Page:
You might not believe it, but viscose is one of the most common fibers used in the textile industry. In fact, industry figures suggest that it’s the third most popular choice of fiber globally.
Now, if you haven’t heard of viscose before – you may have heard of it under another brand name, Rayon fabric.
It’s a semi-synthetic fibre that draws its material mainly from trees but does that make it a sustainable fiber or should we be wary of potential greenwashing around the viscose production process?
We asked a textile specialist and this is what they told us about viscose.
What Is Viscose Fabric?
Viscose Rayon is a European invention. It was discovered/fabricated for the first time by Hilaire de Chardonnet a French chemist.
It was meant to be a cheaper alternative to silk. However, there was just one problem with this – commercial Viscose Rayon was an impossible dream as Hilaire’s invention caught fire far too easily and was a danger to anyone who wore it.
In 1892, a team of British scientists with strong expertise in synthetic fibers decided to take on Viscose and by 1905, they had refined the chemically intensive manufacturing process to one which, while not eco-friendly per see, at least didn’t involve the immolation of the wearer. And the first commercial Viscose fibre hit the market – where it was a huge success.
The name “viscose” comes from cellulose – which means that viscose material is a cellulose material and it’s made from wood pulp.
Wood Pulp? Surely, That’s Sustainable?
Sustainable fashion is often surprising and while Viscose is, indeed, made from wood pulp that doesn’t make it a sustainable fabric. Responsible and sustainable manufacturing avoids the use of toxic chemicals but commercial viscose rayon uses a lot of toxic compounds in its manufacture, unlike say organic cotton which avoids these chemicals.
It’s not that you can’t make Viscose in a sustainable fashion, it’s that by and large, it’s not economic to do so.
So, they take the pulp and turn it into a viscous organic liquid which is treated with a ton of chemicals and then they filter that “soup” and use the remaining fraction to spin Viscose threads.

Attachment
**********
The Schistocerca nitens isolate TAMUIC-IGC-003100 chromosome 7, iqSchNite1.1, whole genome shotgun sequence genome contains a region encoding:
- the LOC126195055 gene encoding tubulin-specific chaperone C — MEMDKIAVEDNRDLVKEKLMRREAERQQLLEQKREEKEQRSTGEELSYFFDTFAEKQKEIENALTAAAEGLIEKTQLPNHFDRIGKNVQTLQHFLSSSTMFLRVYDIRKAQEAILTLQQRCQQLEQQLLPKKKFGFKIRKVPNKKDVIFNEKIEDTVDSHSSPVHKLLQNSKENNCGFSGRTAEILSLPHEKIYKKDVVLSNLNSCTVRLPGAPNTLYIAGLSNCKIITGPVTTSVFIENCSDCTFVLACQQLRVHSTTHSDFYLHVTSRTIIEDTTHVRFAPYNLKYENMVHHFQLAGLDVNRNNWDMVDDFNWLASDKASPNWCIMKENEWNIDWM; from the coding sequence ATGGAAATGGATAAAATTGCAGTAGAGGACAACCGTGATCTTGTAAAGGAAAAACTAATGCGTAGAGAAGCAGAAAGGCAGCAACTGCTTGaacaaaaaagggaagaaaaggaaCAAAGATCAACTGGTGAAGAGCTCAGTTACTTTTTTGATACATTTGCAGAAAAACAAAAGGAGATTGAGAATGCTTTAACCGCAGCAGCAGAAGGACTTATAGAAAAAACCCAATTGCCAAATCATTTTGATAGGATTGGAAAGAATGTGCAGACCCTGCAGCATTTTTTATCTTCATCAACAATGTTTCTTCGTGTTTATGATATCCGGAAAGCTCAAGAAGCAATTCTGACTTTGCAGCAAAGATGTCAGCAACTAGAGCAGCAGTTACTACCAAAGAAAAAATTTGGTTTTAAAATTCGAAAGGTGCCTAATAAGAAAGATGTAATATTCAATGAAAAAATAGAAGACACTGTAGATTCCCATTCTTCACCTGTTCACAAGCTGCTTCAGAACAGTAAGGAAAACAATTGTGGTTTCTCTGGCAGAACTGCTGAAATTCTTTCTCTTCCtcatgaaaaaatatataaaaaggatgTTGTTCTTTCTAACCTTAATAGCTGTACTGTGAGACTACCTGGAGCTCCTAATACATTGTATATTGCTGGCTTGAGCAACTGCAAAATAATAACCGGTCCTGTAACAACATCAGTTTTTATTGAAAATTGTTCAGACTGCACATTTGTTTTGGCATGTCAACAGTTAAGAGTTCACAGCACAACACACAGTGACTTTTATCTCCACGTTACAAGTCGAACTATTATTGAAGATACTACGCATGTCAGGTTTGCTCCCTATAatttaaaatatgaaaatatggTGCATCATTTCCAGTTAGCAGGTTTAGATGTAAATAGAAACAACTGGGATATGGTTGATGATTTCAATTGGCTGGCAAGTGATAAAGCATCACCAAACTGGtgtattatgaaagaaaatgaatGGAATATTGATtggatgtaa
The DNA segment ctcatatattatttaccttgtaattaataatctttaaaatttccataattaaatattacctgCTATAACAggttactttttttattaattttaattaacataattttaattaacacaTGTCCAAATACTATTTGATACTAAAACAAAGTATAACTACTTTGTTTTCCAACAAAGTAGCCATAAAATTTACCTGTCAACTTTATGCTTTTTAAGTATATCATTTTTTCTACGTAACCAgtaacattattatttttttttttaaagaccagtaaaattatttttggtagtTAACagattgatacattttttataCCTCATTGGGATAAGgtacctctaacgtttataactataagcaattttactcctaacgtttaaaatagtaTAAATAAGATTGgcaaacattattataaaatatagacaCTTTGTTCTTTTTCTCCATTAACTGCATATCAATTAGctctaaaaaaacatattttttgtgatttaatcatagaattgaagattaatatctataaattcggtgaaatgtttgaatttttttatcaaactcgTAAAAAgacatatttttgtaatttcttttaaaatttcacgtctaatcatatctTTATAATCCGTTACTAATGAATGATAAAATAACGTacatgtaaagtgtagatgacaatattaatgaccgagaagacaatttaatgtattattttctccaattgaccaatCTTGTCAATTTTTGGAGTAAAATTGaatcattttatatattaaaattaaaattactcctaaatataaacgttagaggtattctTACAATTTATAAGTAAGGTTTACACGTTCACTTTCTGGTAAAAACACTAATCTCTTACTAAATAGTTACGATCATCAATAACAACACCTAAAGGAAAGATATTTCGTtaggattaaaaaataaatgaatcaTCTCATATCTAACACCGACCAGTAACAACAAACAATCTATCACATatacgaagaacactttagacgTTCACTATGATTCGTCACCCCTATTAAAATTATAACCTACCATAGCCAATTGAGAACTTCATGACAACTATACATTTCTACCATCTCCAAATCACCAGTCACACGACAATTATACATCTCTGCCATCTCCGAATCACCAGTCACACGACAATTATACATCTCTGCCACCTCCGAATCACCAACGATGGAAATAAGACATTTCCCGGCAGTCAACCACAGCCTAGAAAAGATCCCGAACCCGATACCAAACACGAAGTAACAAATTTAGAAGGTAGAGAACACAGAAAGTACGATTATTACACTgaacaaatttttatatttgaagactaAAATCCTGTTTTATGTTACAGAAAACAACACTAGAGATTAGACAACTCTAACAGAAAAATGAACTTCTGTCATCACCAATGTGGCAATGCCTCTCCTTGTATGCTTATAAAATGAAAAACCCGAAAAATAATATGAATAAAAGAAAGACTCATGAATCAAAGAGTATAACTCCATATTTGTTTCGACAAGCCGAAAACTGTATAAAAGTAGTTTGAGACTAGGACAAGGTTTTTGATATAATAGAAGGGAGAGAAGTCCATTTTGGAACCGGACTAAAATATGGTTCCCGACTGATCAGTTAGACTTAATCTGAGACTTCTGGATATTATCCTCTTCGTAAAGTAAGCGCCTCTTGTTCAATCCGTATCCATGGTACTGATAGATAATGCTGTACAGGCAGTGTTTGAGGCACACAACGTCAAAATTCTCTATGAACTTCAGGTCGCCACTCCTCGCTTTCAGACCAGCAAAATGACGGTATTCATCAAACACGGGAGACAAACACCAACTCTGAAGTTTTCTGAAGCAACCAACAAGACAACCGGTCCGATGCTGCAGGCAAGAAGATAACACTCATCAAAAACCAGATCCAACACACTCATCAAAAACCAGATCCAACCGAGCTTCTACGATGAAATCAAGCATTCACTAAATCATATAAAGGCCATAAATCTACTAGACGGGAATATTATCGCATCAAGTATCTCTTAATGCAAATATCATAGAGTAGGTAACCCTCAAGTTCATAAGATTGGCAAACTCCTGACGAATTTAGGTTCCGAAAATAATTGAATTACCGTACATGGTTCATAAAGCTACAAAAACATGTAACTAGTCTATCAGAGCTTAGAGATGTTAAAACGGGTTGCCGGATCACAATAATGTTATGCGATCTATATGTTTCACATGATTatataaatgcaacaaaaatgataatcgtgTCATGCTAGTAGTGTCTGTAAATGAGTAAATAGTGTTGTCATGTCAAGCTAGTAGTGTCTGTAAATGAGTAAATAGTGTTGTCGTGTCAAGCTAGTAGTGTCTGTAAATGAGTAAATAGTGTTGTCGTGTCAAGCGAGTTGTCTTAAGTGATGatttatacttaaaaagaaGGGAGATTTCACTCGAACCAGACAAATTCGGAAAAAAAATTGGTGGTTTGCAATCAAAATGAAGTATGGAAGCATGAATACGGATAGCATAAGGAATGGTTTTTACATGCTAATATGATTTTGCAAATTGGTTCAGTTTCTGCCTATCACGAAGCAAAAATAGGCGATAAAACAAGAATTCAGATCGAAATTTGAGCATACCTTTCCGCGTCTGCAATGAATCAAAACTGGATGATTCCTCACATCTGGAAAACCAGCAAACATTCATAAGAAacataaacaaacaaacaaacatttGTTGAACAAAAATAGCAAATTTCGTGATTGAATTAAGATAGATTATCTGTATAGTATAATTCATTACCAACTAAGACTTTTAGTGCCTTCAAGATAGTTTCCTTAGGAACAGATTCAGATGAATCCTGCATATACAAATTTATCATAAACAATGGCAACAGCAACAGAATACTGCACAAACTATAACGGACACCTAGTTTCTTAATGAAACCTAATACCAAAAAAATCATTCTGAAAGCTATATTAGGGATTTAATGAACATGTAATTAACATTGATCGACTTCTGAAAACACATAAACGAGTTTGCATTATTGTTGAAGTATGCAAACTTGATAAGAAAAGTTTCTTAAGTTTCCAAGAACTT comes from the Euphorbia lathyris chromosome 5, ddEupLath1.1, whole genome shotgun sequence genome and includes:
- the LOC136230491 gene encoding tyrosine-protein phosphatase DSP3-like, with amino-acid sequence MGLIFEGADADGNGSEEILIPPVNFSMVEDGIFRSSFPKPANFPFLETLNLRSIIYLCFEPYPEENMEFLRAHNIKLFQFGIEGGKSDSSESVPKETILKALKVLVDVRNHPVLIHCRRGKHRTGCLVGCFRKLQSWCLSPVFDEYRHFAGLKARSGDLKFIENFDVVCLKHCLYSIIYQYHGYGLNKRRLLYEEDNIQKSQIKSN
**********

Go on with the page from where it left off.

This Viscose process then results in the run-off being dumped into the waterways surrounding production plants and sees toxic fumes released into the air.
One of the chemicals they use, Carbon disulfide, is considered highly toxic and can cause heart disease, skin cancer, and skin conditions in workers that use it – worse, it can cause birth defects in their children too.
There is another version of viscose that is more eco-friendly called Modal fabric but even that is just a more sustainable viscose, it’s not a fully sustainable fabric.
The Fashion Industry Has A Need For An Artificial Silk That Is Sustainable But Viscose Is Not It
There’s no doubt that the fashion industry wants a solid alternative to silk.
But sadly, viscose just isn’t it. An investigation by the Changing Markets Foundation found that brands such as ASOS, Zara, and H&M (all fast fashion brands) have viscose factories in Asia and all of them have been linked to the destruction of forests in countries like China, India and Indonesia and pollution of the local environment.
The growing fast fashion industry loves Viscose because it’s a cheap breathable fabric but the reality for the planet is that these fashion brands get nearly 1/3 of the viscose they use from endangered and ancient forests. This is an environmental horror story even before the pulp is chemically treated.
We’d like to see the industry switch to Lyocell, which is another version of Viscose fabric but one which is much kinder to textile workers and to the environment.
It’s not a completely sustainable alternative but it is much better than the currently used fabrics and it is made of sustainable wood and uses no poisonous chemicals.
Unfortunately, it’s hard to be certain that Lyocell is what you’re getting as there’s no certification process for the fabric, as yet. Some of the brand names such as Tencel, Newell, etc. help you to have more confidence in your Viscose alternative.
Viscose might make for wonderful drapey summer dresses but it’s not a sustainable fabric, though it is manufactured cheaply, it requires chemically intensive processes that ensure the plant-based fibre is not great for the planet.
Fortunately, there are alternatives and if you pay close attention to the supply chain of the brands that you buy your clothes from, you should be able to source those alternatives reasonably easily.